Which FDA approved drugs may increase your risk of abnormal heart rhythms and bone fractures? -Issue 3

Dear Health-Conscious Friend,

There seems to be more bad news on the horizon for folks using two popular drugs. New study findings show one drug is linked to heart problems—while the other may cause bone weakening.

Is this the best the U.S. Food and Drug Administration has to offer—temporary relief with long-term suffering on its heels?

Read today’s Thursday Edition of Health News Weekly™ to discover the latest FDA drug fiasco. And you’ll also find information about more safe and effective health remedies you can use!

Consumers Face Continued Health Threats from Diabetes, Osteoporosis Drugs

Layne Lowery

New evidence suggests two blockbuster drugs may be linked to negative side effects that can harm your health.

One study examines the effects of thiazolidinediones, which is a class of diabetes drugs that includes Avandia® and Actos®. It has recently been reported that the drug may increase a patient’s risk of bone fractures.

Another study looked at the effects of the osteoporosis drug Fosamax®. The results showed an increase in the risk of experiencing abnormal heart rhythms!

The study results for both are included in the April 28 issue of the Archives of Internal Medicine.

An estimated 3.5 million, or more, U.S. patients take Avandia®. Some patients questioned its safety and effectiveness when a 2007 FDA ruling required manufacturers to include a “black box” warning on Avandia® packaging.

As reported in Health News Weekly™ on , the stronger warning label emphasized that the drug “may cause or worsen heart failure in certain patients.”

In the latest study, Dr. Christian Meier of University Hospital in Basel, Switzerland, examined the links between thiazolidinediones and bone fracture. He hoped to find out whether only women were affected and where the fractures were most likely to occur.

For the study, 1,020 men and women ranging in age from 30 to 89 participated. All the test subjects had experienced a fracture while taking Avandia®, Actos® or a similar anti-diabetic drug.

Scientists found that individuals taking Avandia® or Actos® had more than double the risk of fractures. The most common location for drug-associated fractures occurred in the wrist and hip.

The research team found that both men and women were at risk. They noted the odds for fracture increased based on the dosage amount taken of the drug.

The odds of fracture also increased for those taking Avandia® or Actos® for at least 12 to 18 months. The odds of a fracture appeared to be the highest in the participants who had been taking the medication for two years or more.

Dr. Susan Heckbert of the University of Washington and Group Health in Seattle led the Fosamax® study. It included 719 women with abnormal heart rhythms—or atrial fibrillation—versus 966 control patients without atrial fibrillation.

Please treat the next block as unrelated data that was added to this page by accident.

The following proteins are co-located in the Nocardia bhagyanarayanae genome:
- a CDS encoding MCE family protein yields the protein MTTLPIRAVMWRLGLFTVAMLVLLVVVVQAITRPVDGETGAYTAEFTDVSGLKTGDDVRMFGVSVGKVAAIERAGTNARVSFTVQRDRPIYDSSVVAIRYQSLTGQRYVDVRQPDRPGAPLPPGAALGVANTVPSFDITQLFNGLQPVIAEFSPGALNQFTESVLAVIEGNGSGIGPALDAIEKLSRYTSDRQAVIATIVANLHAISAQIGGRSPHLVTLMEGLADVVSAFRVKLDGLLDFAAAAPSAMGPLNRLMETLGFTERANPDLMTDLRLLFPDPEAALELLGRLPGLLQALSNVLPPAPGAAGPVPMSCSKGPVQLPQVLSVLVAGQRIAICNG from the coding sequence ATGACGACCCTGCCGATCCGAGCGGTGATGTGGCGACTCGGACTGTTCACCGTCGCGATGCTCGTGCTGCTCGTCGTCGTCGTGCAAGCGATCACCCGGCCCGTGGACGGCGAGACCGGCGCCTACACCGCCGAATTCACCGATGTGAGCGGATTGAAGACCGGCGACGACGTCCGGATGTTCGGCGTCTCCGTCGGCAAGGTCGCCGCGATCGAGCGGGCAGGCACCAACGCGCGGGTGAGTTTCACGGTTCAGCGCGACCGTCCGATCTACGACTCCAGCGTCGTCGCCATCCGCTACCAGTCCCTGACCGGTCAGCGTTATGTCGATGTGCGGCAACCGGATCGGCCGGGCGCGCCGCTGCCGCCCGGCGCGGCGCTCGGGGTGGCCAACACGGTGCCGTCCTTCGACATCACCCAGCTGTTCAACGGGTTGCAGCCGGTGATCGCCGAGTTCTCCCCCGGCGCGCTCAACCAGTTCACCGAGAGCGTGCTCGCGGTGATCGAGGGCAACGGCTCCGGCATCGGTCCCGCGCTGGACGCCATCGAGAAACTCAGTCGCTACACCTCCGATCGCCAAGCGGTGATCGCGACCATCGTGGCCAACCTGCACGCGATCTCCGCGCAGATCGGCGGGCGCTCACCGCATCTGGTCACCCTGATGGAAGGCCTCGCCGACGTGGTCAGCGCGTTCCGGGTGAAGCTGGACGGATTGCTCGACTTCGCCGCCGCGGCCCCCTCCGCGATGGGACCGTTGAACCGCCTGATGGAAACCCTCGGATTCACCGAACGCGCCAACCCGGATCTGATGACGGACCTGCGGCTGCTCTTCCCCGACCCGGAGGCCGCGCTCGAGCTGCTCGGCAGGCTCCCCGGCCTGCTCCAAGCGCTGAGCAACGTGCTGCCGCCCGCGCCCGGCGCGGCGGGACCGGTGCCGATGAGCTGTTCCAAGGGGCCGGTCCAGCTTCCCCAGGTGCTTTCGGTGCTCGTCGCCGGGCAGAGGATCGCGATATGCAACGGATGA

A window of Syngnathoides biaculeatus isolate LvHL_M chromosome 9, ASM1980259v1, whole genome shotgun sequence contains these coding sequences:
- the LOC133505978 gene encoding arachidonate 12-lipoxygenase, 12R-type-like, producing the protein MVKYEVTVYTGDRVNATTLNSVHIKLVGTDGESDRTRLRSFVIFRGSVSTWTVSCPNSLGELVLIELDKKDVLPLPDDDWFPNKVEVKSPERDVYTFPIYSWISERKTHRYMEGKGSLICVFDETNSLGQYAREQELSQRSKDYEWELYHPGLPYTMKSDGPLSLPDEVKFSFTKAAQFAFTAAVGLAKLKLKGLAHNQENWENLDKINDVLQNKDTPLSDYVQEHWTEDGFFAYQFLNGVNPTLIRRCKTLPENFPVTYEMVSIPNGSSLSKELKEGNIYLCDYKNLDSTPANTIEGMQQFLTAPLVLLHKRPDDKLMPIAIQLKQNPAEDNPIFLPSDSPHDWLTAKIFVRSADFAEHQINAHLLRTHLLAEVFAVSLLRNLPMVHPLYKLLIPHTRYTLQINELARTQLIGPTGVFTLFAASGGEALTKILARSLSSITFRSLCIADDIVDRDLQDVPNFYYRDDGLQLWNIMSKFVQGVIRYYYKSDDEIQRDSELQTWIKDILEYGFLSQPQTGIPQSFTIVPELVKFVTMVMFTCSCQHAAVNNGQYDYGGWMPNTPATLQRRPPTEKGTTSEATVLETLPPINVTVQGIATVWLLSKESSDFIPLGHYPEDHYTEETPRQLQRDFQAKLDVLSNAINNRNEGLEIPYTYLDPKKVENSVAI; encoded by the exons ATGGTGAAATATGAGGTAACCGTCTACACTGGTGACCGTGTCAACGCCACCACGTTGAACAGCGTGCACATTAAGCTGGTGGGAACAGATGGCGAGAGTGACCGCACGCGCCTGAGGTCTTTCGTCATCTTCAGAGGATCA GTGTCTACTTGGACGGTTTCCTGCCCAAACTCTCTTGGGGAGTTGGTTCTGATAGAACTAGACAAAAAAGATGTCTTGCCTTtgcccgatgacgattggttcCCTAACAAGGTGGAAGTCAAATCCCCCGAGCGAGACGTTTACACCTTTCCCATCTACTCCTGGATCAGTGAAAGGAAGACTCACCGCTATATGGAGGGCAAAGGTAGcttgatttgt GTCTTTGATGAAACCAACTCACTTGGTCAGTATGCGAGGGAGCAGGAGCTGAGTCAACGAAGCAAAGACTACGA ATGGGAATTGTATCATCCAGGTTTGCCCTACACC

Heckbert and her colleagues found that 6.5 percent of the women taking Fosamax® had abnormal heart rhythms compared to 4.1 percent of the women in the control group. The researchers estimated that the use of Fosamax® could account for 3 percent of new cases of atrial fibrillation in this group of women.

The study authors cautioned that doctors should carefully consider risks and benefits before prescribing the drugs.

Fast Fact

Many products contain extra salt—including condiments like mayonnaise. So, if you want to lower your salt intake, try substituting softened avocado for mayonnaise. Besides having fewer calories, it’s a rich source of omega-3 fatty acids!

Erectile Dysfunction May Predict Future
Heart Disaster

Tiffany Lowery

Diabetic men experiencing erectile dysfunction (ED) may suffer more than occasional bedroom disappointment. New study findings indicate that ED can be a strong predictor for cases of serious heart disease.

A study of 2,306 diabetic men with no symptoms of heart disease was conducted in Hong Kong. The researchers found that those with erectile dysfunction were 58 percent more likely to have a heart attack—or other major cardiac problem—during the next four years compared to those with “adequate sexual function,” according to a published news report.

In a second study, Italian doctors reported similar numbers after following 291 men with diabetes and early heart disease for four years. These doctors found those with erectile dysfunction were twice as likely to have major adverse events, including strokes.

There’s a link between male sexual failure and heart disease, involving the effect of diabetes on the nervous system and the blood vessels, said Dr. E. Scott Monrad, director of the Cardiac Catheterization Lab at Montefiore Medical Center in New York City.

According to a HealthDay report, Monrad said “obstruction of blood flow into the arteries reduces the pressure needed to achieve erection.”

Doctors have long been aware that erectile dysfunction shares many risk factors with coronary heart disease—such as high blood pressure, smoking and diabetes.

But according to Dr. Robert A. Kloner, a professor of medicine at the University of Southern California, “what is new here is that erectile dysfunction remained a significant risk factor for developing heart disease after controlling for other cardiovascular risk factors.”

Kloner wrote an accompanying editorial on the studies, which was published in the May 27 issue of the Journal of the American College of Cardiology.

Physicians should be proactive in discussing sexual performance with male patients, Monrad said. “This may prove to be a very sensitive marker for all the other things we measure for cardiovascular risk, an early and more sensitive measure if we could get over all our puritanic inhibitions.”

Health E-Hints

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